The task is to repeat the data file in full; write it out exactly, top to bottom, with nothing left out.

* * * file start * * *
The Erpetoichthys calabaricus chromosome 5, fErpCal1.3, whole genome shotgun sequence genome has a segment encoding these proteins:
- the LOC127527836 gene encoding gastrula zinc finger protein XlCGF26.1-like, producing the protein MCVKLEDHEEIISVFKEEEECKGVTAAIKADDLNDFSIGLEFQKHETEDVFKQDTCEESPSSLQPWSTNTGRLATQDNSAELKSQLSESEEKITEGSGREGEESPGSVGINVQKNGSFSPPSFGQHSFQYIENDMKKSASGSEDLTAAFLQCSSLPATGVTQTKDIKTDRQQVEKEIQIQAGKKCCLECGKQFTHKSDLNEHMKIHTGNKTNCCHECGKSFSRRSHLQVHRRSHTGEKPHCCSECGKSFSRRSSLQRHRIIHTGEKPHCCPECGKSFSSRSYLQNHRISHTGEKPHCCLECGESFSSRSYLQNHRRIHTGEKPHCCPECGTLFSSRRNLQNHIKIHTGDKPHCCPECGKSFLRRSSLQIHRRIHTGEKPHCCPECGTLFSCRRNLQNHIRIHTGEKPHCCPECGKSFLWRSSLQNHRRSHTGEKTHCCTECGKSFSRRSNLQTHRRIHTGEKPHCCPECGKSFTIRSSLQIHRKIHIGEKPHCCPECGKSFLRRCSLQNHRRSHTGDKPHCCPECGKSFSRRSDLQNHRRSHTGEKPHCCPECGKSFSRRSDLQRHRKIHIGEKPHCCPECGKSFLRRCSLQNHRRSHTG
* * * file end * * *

The Erpetoichthys calabaricus chromosome 5, fErpCal1.3, whole genome shotgun sequence genome has a segment encoding these proteins:
- the LOC127527836 gene encoding gastrula zinc finger protein XlCGF26.1-like, producing the protein MCVKLEDHEEIISVFKEEEECKGVTAAIKADDLNDFSIGLEFQKHETEDVFKQDTCEESPSSLQPWSTNTGRLATQDNSAELKSQLSESEEKITEGSGREGEESPGSVGINVQKNGSFSPPSFGQHSFQYIENDMKKSASGSEDLTAAFLQCSSLPATGVTQTKDIKTDRQQVEKEIQIQAGKKCCLECGKQFTHKSDLNEHMKIHTGNKTNCCHECGKSFSRRSHLQVHRRSHTGEKPHCCSECGKSFSRRSSLQRHRIIHTGEKPHCCPECGKSFSSRSYLQNHRISHTGEKPHCCLECGESFSSRSYLQNHRRIHTGEKPHCCPECGTLFSSRRNLQNHIKIHTGDKPHCCPECGKSFLRRSSLQIHRRIHTGEKPHCCPECGTLFSCRRNLQNHIRIHTGEKPHCCPECGKSFLWRSSLQNHRRSHTGEKTHCCTECGKSFSRRSNLQTHRRIHTGEKPHCCPECGKSFTIRSSLQIHRKIHIGEKPHCCPECGKSFLRRCSLQNHRRSHTGDKPHCCPECGKSFSRRSDLQNHRRSHTGEKPHCCPECGKSFSRRSDLQRHRKIHIGEKPHCCPECGKSFLRRCSLQNHRRSHTG